Are you feeling overwhelmed with paper clutter during quarantine? It’s so easy to let loose paper documents and receipts build up at home, ultimately increasing the amount of clutter. Fortunately, there are several good ways to control, as well as reduce papers that might begin to pile up. Consistency is the key and setting up a great paper storage system from the beginning is very important! Once the hard part of organizing is over, regular organizational attention will have to happen to prevent the clutter from creeping back in. Here are some tips for organizing paper clutter!
Start organizing on a room-by-room basis
Sometimes, depending on how much clutter has already begun to build up, it might feel overwhelming to try to tackle the entire house all at once. If you start with one room, it makes the entire thing less stressful and overwhelming. If the task is broken up into manageable chunks, the process of organizing the paper clutter becomes a lot easier to deal with. Start with whatever room is the most troublesome and begin organizing papers you find one room at a time!
Decide How You Will Store Your Documents That You have to Keep
Everyone has their own preferred system for organizing. We have these amazing and sturdy plastic bins that hold documents that we need to keep. Other options include file cabinets or even a small safe will do the trick. As long as you have a system for how you are going to store the paper documents so that they are no longer cluttering up surfaces and areas of the house, the mess will easily become organized and under control.
Separate the documents into categories
Make sure you have clear categories for your documents to go in. It doesn’t make much sense to put receipts together in a pile with recipes, plus it will just cause frustration when you are looking for a particular document. In order to control clutter most efficiently, try storing similar documents together and label what type of papers they are somewhere in their storage bins. That way, when you need to look through old bills or statements, you will know exactly in which folder you should be browsing.
Remember, your system can be whatever works best for you. As long as every page has a place to go and you can easily find it, your system should work. For example, we store files of our tax documents by year. I can’t tell you how many times we’ve had to go back and find a receipt or a particular tax document. It’s super easy when all the files are clearly labeled.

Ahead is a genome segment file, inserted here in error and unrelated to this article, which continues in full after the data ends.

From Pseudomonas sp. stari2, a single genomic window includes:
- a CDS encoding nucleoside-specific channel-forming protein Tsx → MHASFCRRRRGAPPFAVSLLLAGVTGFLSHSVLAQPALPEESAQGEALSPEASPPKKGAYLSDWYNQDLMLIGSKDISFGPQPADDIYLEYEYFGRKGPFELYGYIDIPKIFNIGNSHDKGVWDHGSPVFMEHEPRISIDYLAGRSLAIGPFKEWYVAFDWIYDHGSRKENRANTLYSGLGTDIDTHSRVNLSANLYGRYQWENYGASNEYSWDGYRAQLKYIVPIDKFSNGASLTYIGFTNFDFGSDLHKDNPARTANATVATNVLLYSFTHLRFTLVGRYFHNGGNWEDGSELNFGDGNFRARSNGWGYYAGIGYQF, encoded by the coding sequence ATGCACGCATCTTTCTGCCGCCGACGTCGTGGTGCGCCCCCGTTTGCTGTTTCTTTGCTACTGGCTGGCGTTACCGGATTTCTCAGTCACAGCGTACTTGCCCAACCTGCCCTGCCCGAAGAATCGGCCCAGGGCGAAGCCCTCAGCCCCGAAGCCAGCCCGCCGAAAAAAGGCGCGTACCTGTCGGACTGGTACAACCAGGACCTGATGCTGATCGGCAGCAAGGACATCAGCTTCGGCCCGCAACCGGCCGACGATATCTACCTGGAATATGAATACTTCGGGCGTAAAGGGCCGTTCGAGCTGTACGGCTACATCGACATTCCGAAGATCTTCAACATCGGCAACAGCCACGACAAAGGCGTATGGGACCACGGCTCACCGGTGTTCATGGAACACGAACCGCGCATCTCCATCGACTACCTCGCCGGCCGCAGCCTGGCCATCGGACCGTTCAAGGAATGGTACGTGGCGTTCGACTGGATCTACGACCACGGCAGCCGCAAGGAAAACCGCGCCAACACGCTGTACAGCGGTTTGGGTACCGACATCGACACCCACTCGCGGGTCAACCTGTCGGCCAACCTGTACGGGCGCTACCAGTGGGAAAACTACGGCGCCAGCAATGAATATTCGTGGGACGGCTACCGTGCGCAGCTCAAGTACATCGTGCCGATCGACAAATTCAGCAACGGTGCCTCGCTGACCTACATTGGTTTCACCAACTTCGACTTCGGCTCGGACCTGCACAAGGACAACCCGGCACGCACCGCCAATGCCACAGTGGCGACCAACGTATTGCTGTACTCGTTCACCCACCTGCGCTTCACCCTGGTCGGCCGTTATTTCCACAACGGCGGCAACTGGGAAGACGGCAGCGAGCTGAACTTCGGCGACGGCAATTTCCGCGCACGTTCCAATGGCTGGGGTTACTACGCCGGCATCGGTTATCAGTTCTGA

Shred documents that you do not need
Invest in a good cross shredder! If there are any loose pages that you discover during the organizing process that you no longer need, you should probably shred them and get rid of these papers. It doesn’t make sense to take up valuable storage space for pages that you didn’t need to keep around in the first place. It might also make it harder for you to find the important pages in amongst the less useful ones. Decide what papers are important for you to keep and destroy the rest.
How Long Should You Keep Papers?
Supporting Tax documents: 3-7 years
Paystubs: 1 year
Utility Bills: 1 month
Major financial records and tax returns: Store permanently
Scan your receipts!
Did you know you can earn gift cards and prizes by scanning your grocery receipts? Sign up for CoinOut, iBotta or Fetch and it will track your receipts! Simply save your receipts and take a photo of them. Each app will scan the receipts and then either distribute points or cash back depending on the app!
Once all of the paper clutter is put away and organized, it is very important to form a habit of always putting away loose pages into the proper storage bins immediately. If you simply leave them all out around the house again, they will only start to pile up, landing you with the problem you had right before you started. Make a habit of always having somewhere to store the paper documents you accumulate that you still feel a need to keep around. Start a household practice of not letting loose pages pile up around you with this guide for organizing paper clutter during quarantine. This requires everyone in the house to cooperate so that the clutter remains under control.